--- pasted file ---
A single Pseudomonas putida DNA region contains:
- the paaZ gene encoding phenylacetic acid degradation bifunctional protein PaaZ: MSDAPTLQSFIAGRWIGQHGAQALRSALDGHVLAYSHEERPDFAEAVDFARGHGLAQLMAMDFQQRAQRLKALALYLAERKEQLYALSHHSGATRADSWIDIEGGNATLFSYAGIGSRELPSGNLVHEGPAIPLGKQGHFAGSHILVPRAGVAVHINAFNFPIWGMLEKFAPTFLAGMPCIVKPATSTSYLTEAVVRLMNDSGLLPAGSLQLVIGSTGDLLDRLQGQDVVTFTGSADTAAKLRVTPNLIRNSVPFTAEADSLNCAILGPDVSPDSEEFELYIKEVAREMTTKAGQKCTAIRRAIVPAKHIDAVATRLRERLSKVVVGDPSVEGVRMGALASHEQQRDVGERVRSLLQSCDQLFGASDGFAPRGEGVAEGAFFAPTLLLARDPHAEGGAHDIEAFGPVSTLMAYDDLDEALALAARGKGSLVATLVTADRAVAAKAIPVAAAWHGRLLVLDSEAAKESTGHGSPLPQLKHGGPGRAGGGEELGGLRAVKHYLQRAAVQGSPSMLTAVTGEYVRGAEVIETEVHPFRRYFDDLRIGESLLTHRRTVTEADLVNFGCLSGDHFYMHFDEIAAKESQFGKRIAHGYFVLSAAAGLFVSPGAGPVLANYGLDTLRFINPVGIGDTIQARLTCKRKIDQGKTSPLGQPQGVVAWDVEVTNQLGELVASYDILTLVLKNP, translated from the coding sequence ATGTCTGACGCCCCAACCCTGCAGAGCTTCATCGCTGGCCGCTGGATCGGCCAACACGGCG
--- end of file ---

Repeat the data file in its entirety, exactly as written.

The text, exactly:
A single Pseudomonas putida DNA region contains:
- the paaZ gene encoding phenylacetic acid degradation bifunctional protein PaaZ: MSDAPTLQSFIAGRWIGQHGAQALRSALDGHVLAYSHEERPDFAEAVDFARGHGLAQLMAMDFQQRAQRLKALALYLAERKEQLYALSHHSGATRADSWIDIEGGNATLFSYAGIGSRELPSGNLVHEGPAIPLGKQGHFAGSHILVPRAGVAVHINAFNFPIWGMLEKFAPTFLAGMPCIVKPATSTSYLTEAVVRLMNDSGLLPAGSLQLVIGSTGDLLDRLQGQDVVTFTGSADTAAKLRVTPNLIRNSVPFTAEADSLNCAILGPDVSPDSEEFELYIKEVAREMTTKAGQKCTAIRRAIVPAKHIDAVATRLRERLSKVVVGDPSVEGVRMGALASHEQQRDVGERVRSLLQSCDQLFGASDGFAPRGEGVAEGAFFAPTLLLARDPHAEGGAHDIEAFGPVSTLMAYDDLDEALALAARGKGSLVATLVTADRAVAAKAIPVAAAWHGRLLVLDSEAAKESTGHGSPLPQLKHGGPGRAGGGEELGGLRAVKHYLQRAAVQGSPSMLTAVTGEYVRGAEVIETEVHPFRRYFDDLRIGESLLTHRRTVTEADLVNFGCLSGDHFYMHFDEIAAKESQFGKRIAHGYFVLSAAAGLFVSPGAGPVLANYGLDTLRFINPVGIGDTIQARLTCKRKIDQGKTSPLGQPQGVVAWDVEVTNQLGELVASYDILTLVLKNP, translated from the coding sequence ATGTCTGACGCCCCAACCCTGCAGAGCTTCATCGCTGGCCGCTGGATCGGCCAACACGGCG